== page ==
The great thing about the lipo batteries from what I can see is obviously the longer run time, but also how light they are. That's my main factor, as it puts less stress on the components of my r/c car, and I think it can pick up quicker, so better performance is always fun. I can imagine for flying the light batteries are key too, maybe even more so than cars, as you guys have to fight gravity more.

This thread is so helpful, and I am sure it has prevented some misuse of the years. Really nice to see.

Thanks again!

Edit: Also, I mentioned about the extra part I ordered with a charger, it's called a battery balancer. It makes sure that the 2 cells are balanced before it charges them. Never can be too safe I think. From what it advertises it also tracks that the cells discharge at the same rate evenly as well. I think this could potentially help the batteries last longer by starting off safely each time. I was going to go with just an a/c adaptor cheapo charger, but I use those for my nimh and nicds, and it's not very precise, so it probably ruins the batteries fairly quick compared to a charger that has some intelligence built in. A multi charger that offers safety features across the board for r/c batteries seemed like the safest, and best idea.
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Old Aug 24, 2011, 05:24 PM
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Be careful using the balancer. There is no need to balance packs that are discharged. What they need is to be charged up to storage level - about 3.85 volts per cell - or fully charged if they are going to be used and balanced at full charge. Balancing should be done at the end of charging not before charging. In a discharged state if a balancer is used some cells could drop to levels at which damage will occur. There is no harm in balancing at storage levels but there is no real benefit either unless the packs are significantly out of balance. I will sometimes balance at storage level if I am not going to use them for a long time. No harm in that but the important thing is that they are balanced before use when fully charged.

Now some new chargers , like the CellPro, will start balancing right when charging starts but that is a different matter then using a stand alone balancer before charging. LiPo packs should only be charged with chargers designed for them and preferably a modern balance charger.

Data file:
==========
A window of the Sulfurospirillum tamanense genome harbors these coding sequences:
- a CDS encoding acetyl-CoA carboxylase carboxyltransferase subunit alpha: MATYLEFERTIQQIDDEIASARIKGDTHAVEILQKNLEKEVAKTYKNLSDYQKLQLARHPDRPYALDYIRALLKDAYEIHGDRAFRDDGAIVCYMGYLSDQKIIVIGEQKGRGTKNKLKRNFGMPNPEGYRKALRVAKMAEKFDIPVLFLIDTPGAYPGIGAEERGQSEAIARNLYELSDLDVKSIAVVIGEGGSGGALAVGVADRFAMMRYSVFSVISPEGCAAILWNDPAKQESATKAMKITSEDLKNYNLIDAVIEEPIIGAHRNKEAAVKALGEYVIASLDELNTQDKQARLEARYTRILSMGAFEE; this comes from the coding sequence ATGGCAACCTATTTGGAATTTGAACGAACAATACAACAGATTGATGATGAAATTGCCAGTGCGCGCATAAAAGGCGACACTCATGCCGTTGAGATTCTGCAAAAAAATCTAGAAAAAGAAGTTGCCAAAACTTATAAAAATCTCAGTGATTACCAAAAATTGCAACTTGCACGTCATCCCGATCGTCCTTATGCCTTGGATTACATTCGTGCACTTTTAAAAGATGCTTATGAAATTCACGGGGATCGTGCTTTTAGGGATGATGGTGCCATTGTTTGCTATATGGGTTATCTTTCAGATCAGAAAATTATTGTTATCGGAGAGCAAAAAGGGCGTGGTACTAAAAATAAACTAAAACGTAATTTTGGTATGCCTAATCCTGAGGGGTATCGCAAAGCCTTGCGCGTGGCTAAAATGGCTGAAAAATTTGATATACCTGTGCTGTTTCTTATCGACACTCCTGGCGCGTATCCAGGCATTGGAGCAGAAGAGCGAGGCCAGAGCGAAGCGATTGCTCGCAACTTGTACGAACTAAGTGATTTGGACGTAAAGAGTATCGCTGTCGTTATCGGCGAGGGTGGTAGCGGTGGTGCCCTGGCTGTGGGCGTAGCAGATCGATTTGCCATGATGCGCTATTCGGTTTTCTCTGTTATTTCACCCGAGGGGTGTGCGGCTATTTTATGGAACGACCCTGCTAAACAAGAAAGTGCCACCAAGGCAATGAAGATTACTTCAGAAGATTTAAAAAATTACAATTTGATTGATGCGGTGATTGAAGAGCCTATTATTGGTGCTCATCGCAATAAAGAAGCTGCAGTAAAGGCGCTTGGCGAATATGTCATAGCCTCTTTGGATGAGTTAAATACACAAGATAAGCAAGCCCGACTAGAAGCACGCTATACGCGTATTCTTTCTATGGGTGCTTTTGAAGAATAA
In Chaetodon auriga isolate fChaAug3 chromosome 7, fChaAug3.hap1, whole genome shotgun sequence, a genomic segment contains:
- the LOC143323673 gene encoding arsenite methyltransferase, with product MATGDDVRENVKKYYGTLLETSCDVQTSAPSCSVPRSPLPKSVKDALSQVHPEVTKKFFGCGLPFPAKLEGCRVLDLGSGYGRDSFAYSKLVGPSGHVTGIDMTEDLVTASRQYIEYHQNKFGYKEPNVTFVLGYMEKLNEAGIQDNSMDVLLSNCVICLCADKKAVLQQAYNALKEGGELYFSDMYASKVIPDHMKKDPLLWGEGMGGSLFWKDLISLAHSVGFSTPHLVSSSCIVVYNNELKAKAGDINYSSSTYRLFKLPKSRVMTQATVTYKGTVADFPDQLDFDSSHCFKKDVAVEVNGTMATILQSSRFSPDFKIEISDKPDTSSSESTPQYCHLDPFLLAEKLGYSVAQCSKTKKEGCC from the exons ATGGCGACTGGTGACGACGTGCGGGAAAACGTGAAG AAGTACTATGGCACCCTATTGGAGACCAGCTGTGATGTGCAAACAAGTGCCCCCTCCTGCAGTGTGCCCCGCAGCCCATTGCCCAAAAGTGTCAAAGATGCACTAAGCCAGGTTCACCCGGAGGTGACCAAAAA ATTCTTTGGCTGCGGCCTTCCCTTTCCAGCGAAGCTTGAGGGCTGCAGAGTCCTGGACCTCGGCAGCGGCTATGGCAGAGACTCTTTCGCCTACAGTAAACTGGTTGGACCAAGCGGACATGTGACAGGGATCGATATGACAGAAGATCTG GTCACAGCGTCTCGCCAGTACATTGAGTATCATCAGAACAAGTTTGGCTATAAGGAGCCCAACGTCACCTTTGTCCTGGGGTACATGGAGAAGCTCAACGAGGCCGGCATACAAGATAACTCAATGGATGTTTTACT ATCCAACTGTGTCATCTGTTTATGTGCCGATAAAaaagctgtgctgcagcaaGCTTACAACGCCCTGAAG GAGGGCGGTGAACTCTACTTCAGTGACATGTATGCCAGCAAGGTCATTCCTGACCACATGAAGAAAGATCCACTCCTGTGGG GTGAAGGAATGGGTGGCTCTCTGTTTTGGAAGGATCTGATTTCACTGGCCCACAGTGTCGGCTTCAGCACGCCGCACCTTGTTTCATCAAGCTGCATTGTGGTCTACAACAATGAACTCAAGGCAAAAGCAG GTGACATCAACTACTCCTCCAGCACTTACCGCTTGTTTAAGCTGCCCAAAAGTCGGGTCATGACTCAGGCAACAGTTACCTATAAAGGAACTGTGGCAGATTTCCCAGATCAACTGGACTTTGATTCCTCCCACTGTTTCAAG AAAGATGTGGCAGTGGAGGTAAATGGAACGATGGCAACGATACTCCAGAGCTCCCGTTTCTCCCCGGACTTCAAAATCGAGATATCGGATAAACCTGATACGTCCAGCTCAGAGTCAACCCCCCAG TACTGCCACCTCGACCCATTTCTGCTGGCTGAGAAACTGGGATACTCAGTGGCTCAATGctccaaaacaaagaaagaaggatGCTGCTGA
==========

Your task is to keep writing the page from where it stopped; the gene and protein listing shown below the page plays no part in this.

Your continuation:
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Old Aug 24, 2011, 08:18 PM
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Thank you so much Turner2. I went with one that had a stand alone balancer, but it works hooked up to the charger itself. So then the charger can balance both cells even, is this right? So then it is best to charge using the charger, and then, hook up the balancer and let the machine (charger) make sure the cells are balanced, and if they are not, it will correct them?

When you say, "LiPo packs should only be charged with chargers designed for them...", do you think that chargers that can also charge nicd and nimh as part of a multi-charger are no good?

Thanks for the help, I appreciate it, as safety with these is crucial!

edit: On the first page it states:

"3. Use the Taps. Before you charge a new Lithium pack, check the voltage of each cell individually. Then do this after every tenth cycle there after. This is absolutely critical in that an unbalanced pack can explode while charging even if the correct cell count is chosen. If the cells are not within 0.1 volts of each other then charge each cell individually to 4.2 volts so that they are all equal. If after every discharge the pack is unbalanced you have a faulty cell and that pack must be replaced.
Taps are provided on most new lithium packs. Taps give you the ability to check individual cell voltages and charge one cell at a time. Make sure and get the appropriate connector to go into your taps. Don't try to stick you volt meter probes in the taps to measure voltage. They could slip and short your cells. "
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Old Aug 24, 2011, 09:52 PM
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Many LiPo chargers can also charge nicd and nimh. No problem there. It's just important that the charger stop the charge when the pack reaches full charge. It sounds like that charger stops the charge when the pack reaches 4.2 x the number of cells. I don't see any problem using your balancer during charging. That would seem to be the safest option.

A balance charger has an extra layer of protection because it will stop the charge if any cell goes above 4.2 volts. I don't know if your charger does that. It doesn't sound like it. You can use your charger and balancer together and do it safely but you will have to pay close attention to it. Never leave it charging unattended.
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Old Aug 31, 2011, 07:37 PM
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For a cheap charging containment device, consider an old crockpot. Its ceramic and insulated. You can usually find these really cheap at garage sales. I know of a few guys that use this. One also has a small bucket of sand nearby.

How long would you recommend keeping batteries at around 4V/Cell. I have mostly 1S, and a few small 2S, and 3S 2200mAh. I usually can fly some or most of the 1S and 2S once a week / 1.5 weeks. The 3S can be 4-6 weeks depending on the weather.